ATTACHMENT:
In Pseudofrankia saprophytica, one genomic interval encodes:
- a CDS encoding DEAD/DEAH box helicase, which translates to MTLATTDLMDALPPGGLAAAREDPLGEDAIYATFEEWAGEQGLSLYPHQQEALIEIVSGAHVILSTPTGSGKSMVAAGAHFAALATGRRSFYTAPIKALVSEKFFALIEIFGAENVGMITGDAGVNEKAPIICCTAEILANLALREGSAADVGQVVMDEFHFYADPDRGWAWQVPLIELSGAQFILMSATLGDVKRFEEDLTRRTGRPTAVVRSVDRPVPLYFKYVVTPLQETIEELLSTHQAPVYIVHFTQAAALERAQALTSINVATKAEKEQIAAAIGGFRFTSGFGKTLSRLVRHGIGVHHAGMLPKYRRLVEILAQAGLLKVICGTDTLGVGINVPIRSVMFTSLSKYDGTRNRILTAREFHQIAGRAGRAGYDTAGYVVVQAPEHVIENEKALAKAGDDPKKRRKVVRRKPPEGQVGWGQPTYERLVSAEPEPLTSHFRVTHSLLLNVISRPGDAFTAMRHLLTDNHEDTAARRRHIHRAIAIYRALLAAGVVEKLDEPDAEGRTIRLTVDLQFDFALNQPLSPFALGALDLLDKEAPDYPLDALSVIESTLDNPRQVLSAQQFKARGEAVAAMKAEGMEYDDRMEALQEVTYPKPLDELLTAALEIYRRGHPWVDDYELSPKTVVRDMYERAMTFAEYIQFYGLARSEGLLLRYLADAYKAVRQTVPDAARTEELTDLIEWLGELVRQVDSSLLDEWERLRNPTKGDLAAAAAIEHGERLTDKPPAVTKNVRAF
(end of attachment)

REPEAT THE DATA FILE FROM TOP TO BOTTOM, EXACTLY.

In Pseudofrankia saprophytica, one genomic interval encodes:
- a CDS encoding DEAD/DEAH box helicase, which translates to MTLATTDLMDALPPGGLAAAREDPLGEDAIYATFEEWAGEQGLSLYPHQQEALIEIVSGAHVILSTPTGSGKSMVAAGAHFAALATGRRSFYTAPIKALVSEKFFALIEIFGAENVGMITGDAGVNEKAPIICCTAEILANLALREGSAADVGQVVMDEFHFYADPDRGWAWQVPLIELSGAQFILMSATLGDVKRFEEDLTRRTGRPTAVVRSVDRPVPLYFKYVVTPLQETIEELLSTHQAPVYIVHFTQAAALERAQALTSINVATKAEKEQIAAAIGGFRFTSGFGKTLSRLVRHGIGVHHAGMLPKYRRLVEILAQAGLLKVICGTDTLGVGINVPIRSVMFTSLSKYDGTRNRILTAREFHQIAGRAGRAGYDTAGYVVVQAPEHVIENEKALAKAGDDPKKRRKVVRRKPPEGQVGWGQPTYERLVSAEPEPLTSHFRVTHSLLLNVISRPGDAFTAMRHLLTDNHEDTAARRRHIHRAIAIYRALLAAGVVEKLDEPDAEGRTIRLTVDLQFDFALNQPLSPFALGALDLLDKEAPDYPLDALSVIESTLDNPRQVLSAQQFKARGEAVAAMKAEGMEYDDRMEALQEVTYPKPLDELLTAALEIYRRGHPWVDDYELSPKTVVRDMYERAMTFAEYIQFYGLARSEGLLLRYLADAYKAVRQTVPDAARTEELTDLIEWLGELVRQVDSSLLDEWERLRNPTKGDLAAAAAIEHGERLTDKPPAVTKNVRAF